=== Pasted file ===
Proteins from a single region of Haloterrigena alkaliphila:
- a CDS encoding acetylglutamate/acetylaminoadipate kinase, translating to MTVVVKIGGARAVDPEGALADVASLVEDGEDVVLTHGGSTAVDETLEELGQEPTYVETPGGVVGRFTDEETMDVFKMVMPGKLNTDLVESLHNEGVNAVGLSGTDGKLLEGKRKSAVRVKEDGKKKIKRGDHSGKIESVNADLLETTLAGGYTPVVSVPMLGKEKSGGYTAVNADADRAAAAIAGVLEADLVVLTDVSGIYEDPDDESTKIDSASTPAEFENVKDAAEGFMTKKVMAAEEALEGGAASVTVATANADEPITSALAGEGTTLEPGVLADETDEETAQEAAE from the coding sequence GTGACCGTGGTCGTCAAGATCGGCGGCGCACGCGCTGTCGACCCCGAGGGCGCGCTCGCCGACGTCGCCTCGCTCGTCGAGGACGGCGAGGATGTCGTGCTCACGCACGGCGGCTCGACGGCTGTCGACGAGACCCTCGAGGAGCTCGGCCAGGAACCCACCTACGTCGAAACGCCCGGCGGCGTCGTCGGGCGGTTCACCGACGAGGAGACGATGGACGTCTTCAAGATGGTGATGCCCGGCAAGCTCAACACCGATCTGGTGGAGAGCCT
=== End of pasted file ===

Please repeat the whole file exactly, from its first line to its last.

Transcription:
Proteins from a single region of Haloterrigena alkaliphila:
- a CDS encoding acetylglutamate/acetylaminoadipate kinase, translating to MTVVVKIGGARAVDPEGALADVASLVEDGEDVVLTHGGSTAVDETLEELGQEPTYVETPGGVVGRFTDEETMDVFKMVMPGKLNTDLVESLHNEGVNAVGLSGTDGKLLEGKRKSAVRVKEDGKKKIKRGDHSGKIESVNADLLETTLAGGYTPVVSVPMLGKEKSGGYTAVNADADRAAAAIAGVLEADLVVLTDVSGIYEDPDDESTKIDSASTPAEFENVKDAAEGFMTKKVMAAEEALEGGAASVTVATANADEPITSALAGEGTTLEPGVLADETDEETAQEAAE from the coding sequence GTGACCGTGGTCGTCAAGATCGGCGGCGCACGCGCTGTCGACCCCGAGGGCGCGCTCGCCGACGTCGCCTCGCTCGTCGAGGACGGCGAGGATGTCGTGCTCACGCACGGCGGCTCGACGGCTGTCGACGAGACCCTCGAGGAGCTCGGCCAGGAACCCACCTACGTCGAAACGCCCGGCGGCGTCGTCGGGCGGTTCACCGACGAGGAGACGATGGACGTCTTCAAGATGGTGATGCCCGGCAAGCTCAACACCGATCTGGTGGAGAGCCT